I realise that this may be outside the realm of interest for the non-South-African taxpayer – but I think that most governments have some concern around their ageing populations, so they’ll have some kind of tax incentive available for retirement savings (and therefore, some of what’s in here might be applicable).
Here’s the thing: one of the best returns you can get for your money is a tax-saving.
A Tax-Inefficient Scenario
- I’m an ordinary income-earning person under the age of 55.
- I earn a package of R400,000 per year.
- From that, I pay for my medical aid each month – but other than that, I don’t really do much else.
- For the 2014 tax year, I’d be paying around R78,600 in tax.
- So I’d have R321,400 of money that would land in my bank account in monthly instalments of R27,000.
- From that, perhaps I’d like to start saving – so I try to put away R5,000 each month into an investment portfolio of my choice.
I chose R5,000 quite specifically – because as it stands today, SARS lets you claim an income tax deduction of up to 15% of your non-retirement funding income if you place it into a Retirement Annuity Fund investment.
And don’t be put off by “non-retirement funding income” – all that SARS is saying is that you can’t contribute both to a pension fund* and to a retirement annuity fund and then claim full deductions for both. If you’re already taking advantage of a pension-fund contribution – then you’re limited to 15% of whatever income is left over after than contribution is taken off.
*There is already a separate tax incentive for pensions. Retirement Annuities are for those that might want to save more.
What that means…
A Tax-Efficient Scenario
If you place yourself in exactly the same scenario (earning R400,000 and trying to save R5,000 per month), and instead of placing that R5,000 in unit trusts yourself, you place it into an Retirement Annuity Fund (RA), your tax bill drops from R78,600 down to R59,500.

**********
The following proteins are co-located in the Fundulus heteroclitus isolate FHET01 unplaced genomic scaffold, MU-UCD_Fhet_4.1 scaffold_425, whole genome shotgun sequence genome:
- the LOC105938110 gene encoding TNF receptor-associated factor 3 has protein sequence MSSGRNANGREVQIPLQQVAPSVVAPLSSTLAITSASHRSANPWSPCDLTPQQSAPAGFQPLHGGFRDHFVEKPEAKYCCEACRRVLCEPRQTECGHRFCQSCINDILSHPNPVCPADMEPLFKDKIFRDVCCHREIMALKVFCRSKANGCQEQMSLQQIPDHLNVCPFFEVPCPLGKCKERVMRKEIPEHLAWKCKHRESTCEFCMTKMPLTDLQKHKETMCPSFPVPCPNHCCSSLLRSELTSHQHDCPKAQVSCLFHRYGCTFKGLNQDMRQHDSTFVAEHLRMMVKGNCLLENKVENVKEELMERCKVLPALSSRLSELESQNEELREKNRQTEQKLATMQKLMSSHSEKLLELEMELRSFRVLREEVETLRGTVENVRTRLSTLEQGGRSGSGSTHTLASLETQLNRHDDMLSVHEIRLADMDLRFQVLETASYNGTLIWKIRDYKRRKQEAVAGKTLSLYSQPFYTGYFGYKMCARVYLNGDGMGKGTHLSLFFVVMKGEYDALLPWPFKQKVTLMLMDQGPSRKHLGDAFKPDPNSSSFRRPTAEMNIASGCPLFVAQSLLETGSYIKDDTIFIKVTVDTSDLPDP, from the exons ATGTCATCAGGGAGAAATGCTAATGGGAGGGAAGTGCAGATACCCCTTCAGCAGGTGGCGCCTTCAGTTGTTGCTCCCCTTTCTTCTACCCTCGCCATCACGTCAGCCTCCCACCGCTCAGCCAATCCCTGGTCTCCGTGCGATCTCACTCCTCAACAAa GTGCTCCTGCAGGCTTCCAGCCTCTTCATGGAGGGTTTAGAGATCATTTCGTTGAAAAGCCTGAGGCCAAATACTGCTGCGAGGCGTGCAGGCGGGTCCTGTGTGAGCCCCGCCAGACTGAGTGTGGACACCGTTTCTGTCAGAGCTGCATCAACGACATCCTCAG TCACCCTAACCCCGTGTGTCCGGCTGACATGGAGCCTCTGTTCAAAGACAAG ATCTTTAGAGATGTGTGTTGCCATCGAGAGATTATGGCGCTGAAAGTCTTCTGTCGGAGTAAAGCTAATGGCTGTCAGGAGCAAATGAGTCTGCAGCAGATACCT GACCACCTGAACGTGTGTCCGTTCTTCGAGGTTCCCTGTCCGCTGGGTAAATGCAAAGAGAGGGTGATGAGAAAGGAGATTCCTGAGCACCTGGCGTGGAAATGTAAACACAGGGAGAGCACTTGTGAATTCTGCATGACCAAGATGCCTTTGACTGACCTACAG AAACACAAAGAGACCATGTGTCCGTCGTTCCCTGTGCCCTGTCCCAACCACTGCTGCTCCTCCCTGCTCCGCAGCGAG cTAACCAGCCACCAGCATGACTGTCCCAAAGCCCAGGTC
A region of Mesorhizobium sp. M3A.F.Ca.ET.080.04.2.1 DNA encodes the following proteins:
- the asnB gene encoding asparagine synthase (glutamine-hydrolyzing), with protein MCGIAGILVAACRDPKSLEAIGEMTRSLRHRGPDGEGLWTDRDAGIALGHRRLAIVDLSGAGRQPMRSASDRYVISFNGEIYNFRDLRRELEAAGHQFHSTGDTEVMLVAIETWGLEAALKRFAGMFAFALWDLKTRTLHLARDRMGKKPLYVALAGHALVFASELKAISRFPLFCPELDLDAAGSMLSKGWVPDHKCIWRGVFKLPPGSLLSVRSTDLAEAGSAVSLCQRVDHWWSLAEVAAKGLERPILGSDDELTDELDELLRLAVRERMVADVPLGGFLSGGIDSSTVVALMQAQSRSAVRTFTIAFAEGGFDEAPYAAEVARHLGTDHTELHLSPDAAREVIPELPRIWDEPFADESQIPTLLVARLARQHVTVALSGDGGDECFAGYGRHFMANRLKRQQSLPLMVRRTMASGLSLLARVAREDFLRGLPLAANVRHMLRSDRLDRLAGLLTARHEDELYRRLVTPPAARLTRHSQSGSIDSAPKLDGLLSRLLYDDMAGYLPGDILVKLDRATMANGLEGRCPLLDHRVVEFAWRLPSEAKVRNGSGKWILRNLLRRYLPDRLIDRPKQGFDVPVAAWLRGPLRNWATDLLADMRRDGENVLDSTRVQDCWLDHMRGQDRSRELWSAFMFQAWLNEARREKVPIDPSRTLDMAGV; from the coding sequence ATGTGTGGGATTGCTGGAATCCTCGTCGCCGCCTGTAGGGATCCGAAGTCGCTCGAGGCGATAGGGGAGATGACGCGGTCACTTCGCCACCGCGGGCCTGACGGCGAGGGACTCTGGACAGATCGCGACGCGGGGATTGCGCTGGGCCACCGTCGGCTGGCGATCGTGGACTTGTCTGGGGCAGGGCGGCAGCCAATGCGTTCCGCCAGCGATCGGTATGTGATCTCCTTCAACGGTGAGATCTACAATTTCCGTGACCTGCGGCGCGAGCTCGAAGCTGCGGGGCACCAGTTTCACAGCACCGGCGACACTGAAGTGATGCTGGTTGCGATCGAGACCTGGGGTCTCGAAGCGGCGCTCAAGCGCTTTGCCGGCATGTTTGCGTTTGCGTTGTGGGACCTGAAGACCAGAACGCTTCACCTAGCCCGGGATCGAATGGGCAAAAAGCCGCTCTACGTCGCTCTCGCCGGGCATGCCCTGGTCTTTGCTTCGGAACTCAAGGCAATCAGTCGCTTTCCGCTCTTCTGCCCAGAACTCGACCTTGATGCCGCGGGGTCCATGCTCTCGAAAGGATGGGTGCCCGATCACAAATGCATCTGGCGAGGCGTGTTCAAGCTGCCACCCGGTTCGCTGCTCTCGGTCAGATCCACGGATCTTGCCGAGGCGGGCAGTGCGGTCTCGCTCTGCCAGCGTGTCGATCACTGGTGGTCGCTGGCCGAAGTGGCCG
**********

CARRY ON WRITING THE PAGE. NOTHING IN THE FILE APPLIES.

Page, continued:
That’s a tax saving of R19,100, or about R1,600 per month.
But the important thing is that it would add directly to your return. In other words, just by shifting your investment strategy with your R5,000 monthly saving, you can earn an instant return of 32%*.
*1,600 ÷ 5,000 = 32%
That kind of once-off return is pretty hard to catch-up with, once you get going. Someone has already done the math (here’s a link to the paper), but basically, this is a graph of the extra return your discretionary investment would have to make each year in order to catch up with a fairly low-yielding (5% per annum) Retirement Annuity Fund:
In my R400,000 per year case, my discretionary investment would have to outperform my RA investment by 3% every year for as long as I have the RA. That’s, well, quite an ask.
The Big Forthcoming Change
With effect from the beginning of March 2015, the 15% limit is increasing to 27.5%. Although, because the tax man always taketh away with the other hand, there is going to be an overall monetary contribution limit of R350,000 per annum – which means that anyone that was taking advantage of the 15% contribution on high incomes (circa R2 million annually and upwards) is going to find themselves taking smaller deductions for their RAF contributions.
Other Good News
Retirement Annuity Funds, because of their tax advantage status, have traditionally attracted high-fee-charging fund managers. Which actually makes a lot of sense – if there is a 32% instant return, you wouldn’t necessarily quibble if 50% of that was taken by a fund manager, right?
I mean, if someone said to you “you can earn a 16% instant return just by investing in our RA!” that sounds like a good deal. Maybe not as good as 32% – but rationally, you’d still do it.
But here’s the good news: there are now passive index-tracking RA funds (how I love ETFs) charging fees that are capped at figures like 1.35% per annum. After some research, here’s the one I would use: the etfSA Wealth Enhancer RA Fund.
My only real complaint when it comes to RA Funds is that their investment allocations are governed by Regulation 28 in the Pension Funds Act – meaning that no Retirement Annuity Fund can be pure equity (how annoying).
But that’s really just semantics. Most small investors would choose a balanced fund anyway – so why not choose one that gives you a tax saving?
A Final Observation
For those that are going to come back at me with “but you can’t touch your RAF fund until you’re 55” – I’m just not convinced that’s such a bad thing… I mean – isn’t the point to have savings for your retirement?
So really, I guess I’m saying that if the object behind your savings process is to buy a house or pay for December’s holiday, then you do that out of post-tax income.
But if you want to save for retirement, do it pre-tax.